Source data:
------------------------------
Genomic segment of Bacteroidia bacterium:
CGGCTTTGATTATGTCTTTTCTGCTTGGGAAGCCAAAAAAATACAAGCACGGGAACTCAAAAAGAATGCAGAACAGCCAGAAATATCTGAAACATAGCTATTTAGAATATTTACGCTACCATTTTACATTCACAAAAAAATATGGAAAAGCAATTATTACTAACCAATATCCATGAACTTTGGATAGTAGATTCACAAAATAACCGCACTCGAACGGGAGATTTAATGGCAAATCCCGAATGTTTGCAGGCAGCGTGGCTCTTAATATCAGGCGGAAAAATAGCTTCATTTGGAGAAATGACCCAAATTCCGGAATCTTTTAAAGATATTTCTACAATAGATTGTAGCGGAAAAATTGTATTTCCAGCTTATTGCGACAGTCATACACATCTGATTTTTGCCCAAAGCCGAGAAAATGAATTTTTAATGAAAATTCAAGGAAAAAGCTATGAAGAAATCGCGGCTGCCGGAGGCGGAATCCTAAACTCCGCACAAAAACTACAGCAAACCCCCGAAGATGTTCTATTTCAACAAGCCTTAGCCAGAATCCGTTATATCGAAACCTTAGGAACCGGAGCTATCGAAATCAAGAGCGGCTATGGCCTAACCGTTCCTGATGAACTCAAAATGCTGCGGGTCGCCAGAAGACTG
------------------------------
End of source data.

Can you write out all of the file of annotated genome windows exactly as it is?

Genomic segment of Bacteroidia bacterium:
CGGCTTTGATTATGTCTTTTCTGCTTGGGAAGCCAAAAAAATACAAGCACGGGAACTCAAAAAGAATGCAGAACAGCCAGAAATATCTGAAACATAGCTATTTAGAATATTTACGCTACCATTTTACATTCACAAAAAAATATGGAAAAGCAATTATTACTAACCAATATCCATGAACTTTGGATAGTAGATTCACAAAATAACCGCACTCGAACGGGAGATTTAATGGCAAATCCCGAATGTTTGCAGGCAGCGTGGCTCTTAATATCAGGCGGAAAAATAGCTTCATTTGGAGAAATGACCCAAATTCCGGAATCTTTTAAAGATATTTCTACAATAGATTGTAGCGGAAAAATTGTATTTCCAGCTTATTGCGACAGTCATACACATCTGATTTTTGCCCAAAGCCGAGAAAATGAATTTTTAATGAAAATTCAAGGAAAAAGCTATGAAGAAATCGCGGCTGCCGGAGGCGGAATCCTAAACTCCGCACAAAAACTACAGCAAACCCCCGAAGATGTTCTATTTCAACAAGCCTTAGCCAGAATCCGTTATATCGAAACCTTAGGAACCGGAGCTATCGAAATCAAGAGCGGCTATGGCCTAACCGTTCCTGATGAACTCAAAATGCTGCGGGTCGCCAGAAGACTG